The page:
Fire Department, Not Police, Will Now Transport Stanford Students on Psychiatric Holds

Previously, Stanford University Department of Public Safety officers would transport students to the hospital who were experiencing mental health crises.

Fire Department, Not Police, Will Now Transport Stanford Students on Psychiatric Holds

Palo Alto, California – Stanford University announced on Tuesday that when the school needs to transport an individual experiencing possible mental health issues to an emergency room for further evaluation (commonly referred to in California as a 5150 hold), the Palo Alto Fire Department rather than campus police will transport that person to the hospital.

Previously, a student would be evaluated by a police officer or a mental health and/or medical professional, and then be transported to an emergency room by the Stanford University Department of Public Safety (DPS).

“We’ve been actively working to find new options to help support students through what is a challenging time,” said Stanford University Vice Provost for Student Affairs Susie Brubaker-Cole and Director of Counseling and Psychological Services Bina Pulkit Patel in the announcement. “Moving forward, and effective immediately, DPS will respond, but most transports to a hospital for a protective 5150 hold will be provided by an ambulance, generally from the Palo Alto Fire Department.”

In California, by law, the only persons who can place an individual on a 5150 protective hold are peace officers and certain mental health and medical professionals.  Under a 5150 hold, individuals experiencing mental health crises who pose a danger to themselves or others or who are gravely disabled can be involuntarily detained for up to 72 hours at a psychiatric facility.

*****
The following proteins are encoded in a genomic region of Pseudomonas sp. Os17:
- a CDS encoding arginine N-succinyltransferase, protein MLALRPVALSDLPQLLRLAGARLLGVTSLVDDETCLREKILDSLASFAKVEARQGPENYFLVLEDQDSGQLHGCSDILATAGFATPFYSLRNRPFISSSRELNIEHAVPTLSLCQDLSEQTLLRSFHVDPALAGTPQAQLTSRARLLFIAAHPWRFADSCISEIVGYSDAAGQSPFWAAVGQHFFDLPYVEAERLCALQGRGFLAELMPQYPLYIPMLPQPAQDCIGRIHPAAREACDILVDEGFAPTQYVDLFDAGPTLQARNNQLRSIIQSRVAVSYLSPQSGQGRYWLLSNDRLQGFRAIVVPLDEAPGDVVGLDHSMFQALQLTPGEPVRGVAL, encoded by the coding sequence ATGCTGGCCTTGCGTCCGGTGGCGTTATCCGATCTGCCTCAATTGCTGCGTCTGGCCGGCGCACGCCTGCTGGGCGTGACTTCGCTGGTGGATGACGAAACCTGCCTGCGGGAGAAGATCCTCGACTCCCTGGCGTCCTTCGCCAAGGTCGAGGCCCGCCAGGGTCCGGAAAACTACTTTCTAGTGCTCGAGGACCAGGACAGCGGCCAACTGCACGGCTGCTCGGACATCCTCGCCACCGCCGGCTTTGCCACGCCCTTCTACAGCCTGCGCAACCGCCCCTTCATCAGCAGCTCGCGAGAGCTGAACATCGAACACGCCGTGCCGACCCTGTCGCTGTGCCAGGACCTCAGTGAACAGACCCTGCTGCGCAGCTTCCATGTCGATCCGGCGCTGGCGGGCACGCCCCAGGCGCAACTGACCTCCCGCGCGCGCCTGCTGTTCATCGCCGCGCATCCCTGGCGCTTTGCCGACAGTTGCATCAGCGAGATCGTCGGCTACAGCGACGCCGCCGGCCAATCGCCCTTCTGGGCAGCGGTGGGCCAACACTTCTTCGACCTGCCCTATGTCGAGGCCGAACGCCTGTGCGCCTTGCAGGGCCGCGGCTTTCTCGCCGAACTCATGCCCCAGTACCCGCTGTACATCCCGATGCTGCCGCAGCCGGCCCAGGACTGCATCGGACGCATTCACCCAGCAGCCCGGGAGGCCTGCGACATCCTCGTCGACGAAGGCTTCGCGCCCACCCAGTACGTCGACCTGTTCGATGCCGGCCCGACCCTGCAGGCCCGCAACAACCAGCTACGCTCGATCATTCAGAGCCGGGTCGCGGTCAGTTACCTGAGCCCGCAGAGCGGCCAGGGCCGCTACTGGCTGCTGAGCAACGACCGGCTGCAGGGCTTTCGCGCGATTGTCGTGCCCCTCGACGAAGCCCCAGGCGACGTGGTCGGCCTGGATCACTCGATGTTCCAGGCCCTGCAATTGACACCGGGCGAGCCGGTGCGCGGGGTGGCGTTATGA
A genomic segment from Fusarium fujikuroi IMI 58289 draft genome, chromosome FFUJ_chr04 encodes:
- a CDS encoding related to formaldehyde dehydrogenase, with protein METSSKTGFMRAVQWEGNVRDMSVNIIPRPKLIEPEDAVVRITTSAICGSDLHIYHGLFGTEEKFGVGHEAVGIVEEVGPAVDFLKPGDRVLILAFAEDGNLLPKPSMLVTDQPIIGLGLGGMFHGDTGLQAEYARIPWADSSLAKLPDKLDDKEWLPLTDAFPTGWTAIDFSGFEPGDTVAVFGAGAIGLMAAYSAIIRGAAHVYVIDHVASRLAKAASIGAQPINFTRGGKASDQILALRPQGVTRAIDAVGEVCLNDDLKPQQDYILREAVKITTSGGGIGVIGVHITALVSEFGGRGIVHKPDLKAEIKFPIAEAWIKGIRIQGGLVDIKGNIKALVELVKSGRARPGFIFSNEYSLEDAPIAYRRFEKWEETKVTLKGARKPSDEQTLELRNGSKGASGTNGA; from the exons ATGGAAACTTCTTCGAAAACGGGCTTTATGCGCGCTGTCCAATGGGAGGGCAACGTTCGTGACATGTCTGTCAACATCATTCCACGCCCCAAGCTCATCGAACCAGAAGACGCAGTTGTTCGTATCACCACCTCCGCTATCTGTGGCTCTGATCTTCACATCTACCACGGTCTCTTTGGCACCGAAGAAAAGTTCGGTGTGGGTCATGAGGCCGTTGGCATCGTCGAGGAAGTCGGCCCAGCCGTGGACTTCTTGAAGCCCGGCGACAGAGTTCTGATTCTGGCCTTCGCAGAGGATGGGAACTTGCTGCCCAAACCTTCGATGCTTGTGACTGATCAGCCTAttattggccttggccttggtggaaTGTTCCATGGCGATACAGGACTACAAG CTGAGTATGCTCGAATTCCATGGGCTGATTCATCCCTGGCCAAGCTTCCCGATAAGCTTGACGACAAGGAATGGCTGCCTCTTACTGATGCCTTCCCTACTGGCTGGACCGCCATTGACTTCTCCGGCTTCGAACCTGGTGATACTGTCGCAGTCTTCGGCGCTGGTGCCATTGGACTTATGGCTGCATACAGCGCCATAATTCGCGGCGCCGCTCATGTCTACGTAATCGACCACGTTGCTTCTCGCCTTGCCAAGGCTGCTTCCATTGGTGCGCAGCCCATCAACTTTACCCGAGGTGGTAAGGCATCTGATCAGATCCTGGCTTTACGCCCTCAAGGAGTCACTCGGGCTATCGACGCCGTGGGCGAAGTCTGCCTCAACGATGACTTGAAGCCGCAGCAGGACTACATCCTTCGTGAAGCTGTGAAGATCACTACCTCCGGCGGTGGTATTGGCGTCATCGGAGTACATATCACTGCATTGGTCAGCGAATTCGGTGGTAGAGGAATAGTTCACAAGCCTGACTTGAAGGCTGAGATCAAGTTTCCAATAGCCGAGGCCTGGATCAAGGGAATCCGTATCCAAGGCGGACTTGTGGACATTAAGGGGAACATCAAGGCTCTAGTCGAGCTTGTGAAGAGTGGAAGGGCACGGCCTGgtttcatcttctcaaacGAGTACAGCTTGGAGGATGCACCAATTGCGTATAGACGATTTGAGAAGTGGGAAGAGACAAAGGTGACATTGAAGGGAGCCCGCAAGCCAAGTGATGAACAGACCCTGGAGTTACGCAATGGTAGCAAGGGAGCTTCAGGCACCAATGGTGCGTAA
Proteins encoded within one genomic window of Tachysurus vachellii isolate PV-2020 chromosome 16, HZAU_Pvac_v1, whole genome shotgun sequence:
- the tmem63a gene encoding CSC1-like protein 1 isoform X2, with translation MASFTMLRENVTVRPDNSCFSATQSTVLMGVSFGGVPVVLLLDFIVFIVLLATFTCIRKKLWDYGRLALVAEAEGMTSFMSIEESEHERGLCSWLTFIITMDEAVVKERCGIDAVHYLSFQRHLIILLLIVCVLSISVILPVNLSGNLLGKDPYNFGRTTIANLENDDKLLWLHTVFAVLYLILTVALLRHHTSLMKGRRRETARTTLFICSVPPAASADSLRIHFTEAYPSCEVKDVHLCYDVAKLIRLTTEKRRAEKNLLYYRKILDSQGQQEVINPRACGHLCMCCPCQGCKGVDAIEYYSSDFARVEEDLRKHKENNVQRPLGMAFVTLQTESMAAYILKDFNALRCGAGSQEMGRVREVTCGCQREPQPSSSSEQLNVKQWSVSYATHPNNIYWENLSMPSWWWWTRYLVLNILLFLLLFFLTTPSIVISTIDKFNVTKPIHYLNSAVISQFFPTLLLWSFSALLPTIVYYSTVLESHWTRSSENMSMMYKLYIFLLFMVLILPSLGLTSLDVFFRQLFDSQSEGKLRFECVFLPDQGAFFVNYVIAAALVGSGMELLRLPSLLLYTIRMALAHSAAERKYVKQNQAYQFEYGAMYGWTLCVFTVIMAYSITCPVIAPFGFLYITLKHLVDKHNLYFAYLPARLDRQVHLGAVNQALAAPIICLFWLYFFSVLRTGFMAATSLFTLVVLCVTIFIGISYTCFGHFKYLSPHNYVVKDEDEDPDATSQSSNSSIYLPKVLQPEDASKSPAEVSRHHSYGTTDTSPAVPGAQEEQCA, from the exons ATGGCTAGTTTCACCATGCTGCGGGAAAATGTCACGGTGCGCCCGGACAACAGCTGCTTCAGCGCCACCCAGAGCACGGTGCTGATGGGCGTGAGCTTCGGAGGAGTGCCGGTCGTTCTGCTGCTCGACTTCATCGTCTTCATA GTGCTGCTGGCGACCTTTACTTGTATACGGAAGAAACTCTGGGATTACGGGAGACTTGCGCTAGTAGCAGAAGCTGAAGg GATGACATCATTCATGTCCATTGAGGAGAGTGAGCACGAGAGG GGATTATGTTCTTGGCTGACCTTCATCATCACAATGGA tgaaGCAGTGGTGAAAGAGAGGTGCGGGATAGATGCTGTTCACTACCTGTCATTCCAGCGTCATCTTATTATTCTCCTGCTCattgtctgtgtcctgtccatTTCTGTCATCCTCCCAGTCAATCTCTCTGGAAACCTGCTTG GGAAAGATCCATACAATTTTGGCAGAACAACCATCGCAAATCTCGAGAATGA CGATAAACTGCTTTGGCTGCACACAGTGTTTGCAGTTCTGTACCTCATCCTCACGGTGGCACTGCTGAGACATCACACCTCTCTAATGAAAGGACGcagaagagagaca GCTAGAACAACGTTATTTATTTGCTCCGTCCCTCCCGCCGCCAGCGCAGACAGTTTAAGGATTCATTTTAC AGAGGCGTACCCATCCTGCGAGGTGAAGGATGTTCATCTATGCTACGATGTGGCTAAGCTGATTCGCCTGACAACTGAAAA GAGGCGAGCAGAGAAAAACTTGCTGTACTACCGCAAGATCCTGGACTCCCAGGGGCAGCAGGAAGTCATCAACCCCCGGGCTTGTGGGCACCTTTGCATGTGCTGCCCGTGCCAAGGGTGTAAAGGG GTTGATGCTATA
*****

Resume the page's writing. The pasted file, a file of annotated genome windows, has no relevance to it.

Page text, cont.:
Stanford also addressed the costs associated with transporting a student by ambulance to the hospital.

“As with any transport by ambulance, there is a fee,” the announcement said. “We believe that in most cases, students’ health insurance will cover this fee minus any out-of-pocket, required premiums or co-pays. We do not want fees to deter people from seeking care or calling for assistance when someone is in distress. Please know that we will work with students who have serious financial concerns so that the ambulance payment is not a deterrent to receiving care.”

Additionally, Stanford University is evaluating other alternatives, such as a multi-disciplinary mobile crisis team, for addressing student mental health concerns on campus.

About the Author

Robin Hattersley Gray
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Robin has been covering the security and campus law enforcement industries since 1998 and is a specialist in school, university and hospital security, public safety and emergency management, as well as emerging technologies and systems integration. She joined CS in 2005 and has authored award-winning editorial on campus law enforcement and security funding, officer recruitment and retention, access control, IP video, network integration, event management, crime trends, the Clery Act, Title IX compliance, sexual assault, dating abuse, emergency communications, incident management software and more. Robin has been featured on national and local media outlets and was formerly associate editor for the trade publication Security Sales & Integration. She obtained her undergraduate degree in history from California State University, Long Beach.

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